Attaturk comments on the egregious Fred Hiatt, he who "speaks with excessive certainty":
Rising Hegemon: Wank more into the breech: Today Fred Hiatt writes yet another editorial exempting both Bush and himself from the Iraq War fiasco. It's rather sad and hilarious that Hiatt continues to do this...and gets away with it. Especially since many of the journalist that write for the Post such as Rajiv Chandrasekaran and Thomas Ricks (whose book was even called "FIASCO" for chrissakes) have shown Fred to be shit-pusher No. 1.... Fred goes into a full-throated defense of the Bush Administration not lying -- for the obvious reason that Fred Hiatt doesn't want to be portrayed as the incredible chump he is. With this kind of cult-like cognitive dissonance Fred might consider getting himself into his best sweat suit and sneakers and start eating those pudding cups.
The real secret to being Fred Hiatt is not reading your own paper.oday on the "Walter Pincus Page" of the Post [A15]-- just after the Car Ads and just before the Adult Bookstore Ads -- he could read this:
There is an important line in last week's Senate intelligence committee report on the Bush administration's prewar exaggerations of the threat posed by Saddam Hussein. It says that the panel did not review "less formal communications between intelligence agencies and other parts of the Executive Branch."... [T]here was no effort to obtain White House records or interview President Bush, Vice President Cheney or other administration officials whose speeches were analyzed because, the report says, such steps were considered beyond the scope of the report.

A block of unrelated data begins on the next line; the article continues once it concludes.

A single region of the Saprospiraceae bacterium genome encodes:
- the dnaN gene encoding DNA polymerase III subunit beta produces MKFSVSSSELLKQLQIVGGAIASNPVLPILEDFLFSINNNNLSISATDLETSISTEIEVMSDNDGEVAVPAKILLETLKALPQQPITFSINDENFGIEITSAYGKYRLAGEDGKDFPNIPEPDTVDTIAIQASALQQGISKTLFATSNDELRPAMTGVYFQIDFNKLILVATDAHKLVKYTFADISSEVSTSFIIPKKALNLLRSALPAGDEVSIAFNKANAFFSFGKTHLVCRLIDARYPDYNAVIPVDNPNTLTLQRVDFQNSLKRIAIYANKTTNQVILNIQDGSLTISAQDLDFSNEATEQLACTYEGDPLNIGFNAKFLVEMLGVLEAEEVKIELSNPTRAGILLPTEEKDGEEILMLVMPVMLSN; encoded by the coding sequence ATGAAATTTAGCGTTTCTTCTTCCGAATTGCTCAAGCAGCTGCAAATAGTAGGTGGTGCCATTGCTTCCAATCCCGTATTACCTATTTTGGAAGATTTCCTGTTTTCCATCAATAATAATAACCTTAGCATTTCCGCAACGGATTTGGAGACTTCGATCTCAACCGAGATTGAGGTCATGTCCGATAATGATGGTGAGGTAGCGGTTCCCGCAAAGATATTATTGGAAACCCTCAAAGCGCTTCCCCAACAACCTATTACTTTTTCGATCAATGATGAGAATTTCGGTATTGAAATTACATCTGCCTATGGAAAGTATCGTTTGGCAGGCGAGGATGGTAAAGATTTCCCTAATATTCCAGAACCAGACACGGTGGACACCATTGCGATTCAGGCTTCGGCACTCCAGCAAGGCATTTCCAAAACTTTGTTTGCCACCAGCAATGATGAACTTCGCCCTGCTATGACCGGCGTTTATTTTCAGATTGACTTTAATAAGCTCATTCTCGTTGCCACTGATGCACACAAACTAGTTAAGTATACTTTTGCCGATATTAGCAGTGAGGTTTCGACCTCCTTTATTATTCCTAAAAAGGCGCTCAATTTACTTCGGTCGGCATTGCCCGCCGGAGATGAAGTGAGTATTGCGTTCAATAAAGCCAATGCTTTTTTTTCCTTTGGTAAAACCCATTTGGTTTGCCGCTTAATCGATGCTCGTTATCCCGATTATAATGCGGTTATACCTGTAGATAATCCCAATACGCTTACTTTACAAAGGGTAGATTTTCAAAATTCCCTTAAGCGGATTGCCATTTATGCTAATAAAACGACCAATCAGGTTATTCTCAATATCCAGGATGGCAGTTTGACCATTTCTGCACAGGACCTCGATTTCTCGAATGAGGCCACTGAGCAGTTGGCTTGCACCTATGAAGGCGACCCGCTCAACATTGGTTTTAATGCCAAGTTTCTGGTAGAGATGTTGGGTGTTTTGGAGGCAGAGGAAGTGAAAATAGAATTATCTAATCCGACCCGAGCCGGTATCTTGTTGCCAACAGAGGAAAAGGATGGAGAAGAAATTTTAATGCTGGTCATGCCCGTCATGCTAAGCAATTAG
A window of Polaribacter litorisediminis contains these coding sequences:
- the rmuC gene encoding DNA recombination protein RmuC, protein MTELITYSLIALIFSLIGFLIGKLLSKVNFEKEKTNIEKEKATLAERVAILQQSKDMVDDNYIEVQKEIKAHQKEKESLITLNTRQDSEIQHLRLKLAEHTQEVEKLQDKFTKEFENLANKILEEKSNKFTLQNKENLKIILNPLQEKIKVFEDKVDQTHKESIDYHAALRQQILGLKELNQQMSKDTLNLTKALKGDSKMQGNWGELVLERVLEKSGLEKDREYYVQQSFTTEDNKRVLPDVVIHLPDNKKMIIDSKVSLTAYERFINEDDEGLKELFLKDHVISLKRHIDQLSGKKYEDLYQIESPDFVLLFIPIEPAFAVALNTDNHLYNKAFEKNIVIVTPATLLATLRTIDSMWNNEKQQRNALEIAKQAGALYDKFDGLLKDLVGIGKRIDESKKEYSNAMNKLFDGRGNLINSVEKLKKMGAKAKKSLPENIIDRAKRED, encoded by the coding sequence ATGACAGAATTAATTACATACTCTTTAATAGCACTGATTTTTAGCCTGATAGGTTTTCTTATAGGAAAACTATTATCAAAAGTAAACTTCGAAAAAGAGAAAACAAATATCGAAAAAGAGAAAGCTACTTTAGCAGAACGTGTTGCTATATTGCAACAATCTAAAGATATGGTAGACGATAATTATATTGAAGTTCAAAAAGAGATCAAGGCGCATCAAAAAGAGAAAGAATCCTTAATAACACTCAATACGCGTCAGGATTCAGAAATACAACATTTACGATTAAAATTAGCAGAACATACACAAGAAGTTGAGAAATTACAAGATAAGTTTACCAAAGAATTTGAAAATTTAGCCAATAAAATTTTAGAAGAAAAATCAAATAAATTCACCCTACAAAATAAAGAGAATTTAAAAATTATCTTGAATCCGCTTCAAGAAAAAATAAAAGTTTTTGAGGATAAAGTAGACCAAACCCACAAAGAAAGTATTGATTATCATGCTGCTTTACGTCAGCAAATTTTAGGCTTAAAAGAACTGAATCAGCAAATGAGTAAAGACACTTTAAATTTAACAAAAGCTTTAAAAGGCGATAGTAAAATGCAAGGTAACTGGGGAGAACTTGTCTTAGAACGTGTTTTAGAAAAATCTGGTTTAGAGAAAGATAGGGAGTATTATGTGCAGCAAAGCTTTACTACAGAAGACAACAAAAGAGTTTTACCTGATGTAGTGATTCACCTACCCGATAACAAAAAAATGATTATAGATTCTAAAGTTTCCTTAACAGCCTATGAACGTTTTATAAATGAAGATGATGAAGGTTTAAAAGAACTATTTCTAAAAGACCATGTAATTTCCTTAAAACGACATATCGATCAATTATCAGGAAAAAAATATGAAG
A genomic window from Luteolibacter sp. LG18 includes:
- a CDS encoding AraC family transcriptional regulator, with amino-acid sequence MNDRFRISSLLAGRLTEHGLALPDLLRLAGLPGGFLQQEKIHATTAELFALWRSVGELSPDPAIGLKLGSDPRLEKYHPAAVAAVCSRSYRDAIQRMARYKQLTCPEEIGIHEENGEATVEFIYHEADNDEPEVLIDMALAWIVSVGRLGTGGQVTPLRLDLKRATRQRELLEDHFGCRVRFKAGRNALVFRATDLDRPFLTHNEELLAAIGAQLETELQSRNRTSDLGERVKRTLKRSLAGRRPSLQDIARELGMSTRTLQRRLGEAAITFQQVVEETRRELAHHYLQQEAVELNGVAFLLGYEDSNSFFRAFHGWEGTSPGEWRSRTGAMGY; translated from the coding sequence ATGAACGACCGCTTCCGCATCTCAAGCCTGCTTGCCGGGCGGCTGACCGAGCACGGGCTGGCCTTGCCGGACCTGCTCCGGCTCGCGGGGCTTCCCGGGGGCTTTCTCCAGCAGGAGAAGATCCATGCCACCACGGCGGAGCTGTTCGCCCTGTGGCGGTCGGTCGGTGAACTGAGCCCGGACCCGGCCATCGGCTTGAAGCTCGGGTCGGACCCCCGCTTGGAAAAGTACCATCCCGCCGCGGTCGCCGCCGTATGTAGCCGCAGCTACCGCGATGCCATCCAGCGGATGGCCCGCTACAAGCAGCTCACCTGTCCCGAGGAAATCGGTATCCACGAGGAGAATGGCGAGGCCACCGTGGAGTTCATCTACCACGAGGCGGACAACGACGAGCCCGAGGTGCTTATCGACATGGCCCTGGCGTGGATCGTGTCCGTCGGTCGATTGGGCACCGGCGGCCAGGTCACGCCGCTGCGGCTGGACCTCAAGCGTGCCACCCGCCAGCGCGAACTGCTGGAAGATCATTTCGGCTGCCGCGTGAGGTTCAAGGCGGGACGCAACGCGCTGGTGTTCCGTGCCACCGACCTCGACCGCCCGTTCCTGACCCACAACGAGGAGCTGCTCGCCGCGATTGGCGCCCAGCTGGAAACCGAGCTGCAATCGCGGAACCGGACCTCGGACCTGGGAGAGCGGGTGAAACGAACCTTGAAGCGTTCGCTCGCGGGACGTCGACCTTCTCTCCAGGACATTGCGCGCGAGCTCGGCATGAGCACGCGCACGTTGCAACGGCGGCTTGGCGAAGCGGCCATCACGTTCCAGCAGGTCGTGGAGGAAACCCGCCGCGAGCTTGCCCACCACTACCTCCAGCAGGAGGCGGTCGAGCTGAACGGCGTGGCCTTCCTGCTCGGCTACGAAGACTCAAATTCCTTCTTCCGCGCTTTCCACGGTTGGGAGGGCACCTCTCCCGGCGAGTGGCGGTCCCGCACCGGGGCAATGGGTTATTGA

One obvious target for such an expanded inquiry would have been the records of the White House Iraq Group (WHIG), a group set up in August 2002 by then-White House Chief of Staff Andrew H. Card Jr. The group met weekly in the Situation Room. Among the regular participants (many have since left or changed jobs) were Karl Rove, the president's senior political adviser; communications strategists Karen Hughes, Mary Matalin and James R. Wilkinson; legislative liaison Nicholas E. Calio; and policy aides led by national security adviser Condoleezza Rice and her deputy, Stephen J. Hadley, as well as I. Lewis "Scooter" Libby, Cheney's chief of staff. As former White House press secretary Scott McClellan wrote in his recently released book, "What Happened," the Iraq Group "had been set up in the summer of 2002 to coordinate the marketing of the war to the public."
"The script had been finalized with great care over the summer," McClellan wrote, for a "campaign to convince Americans that war with Iraq was inevitable and necessary."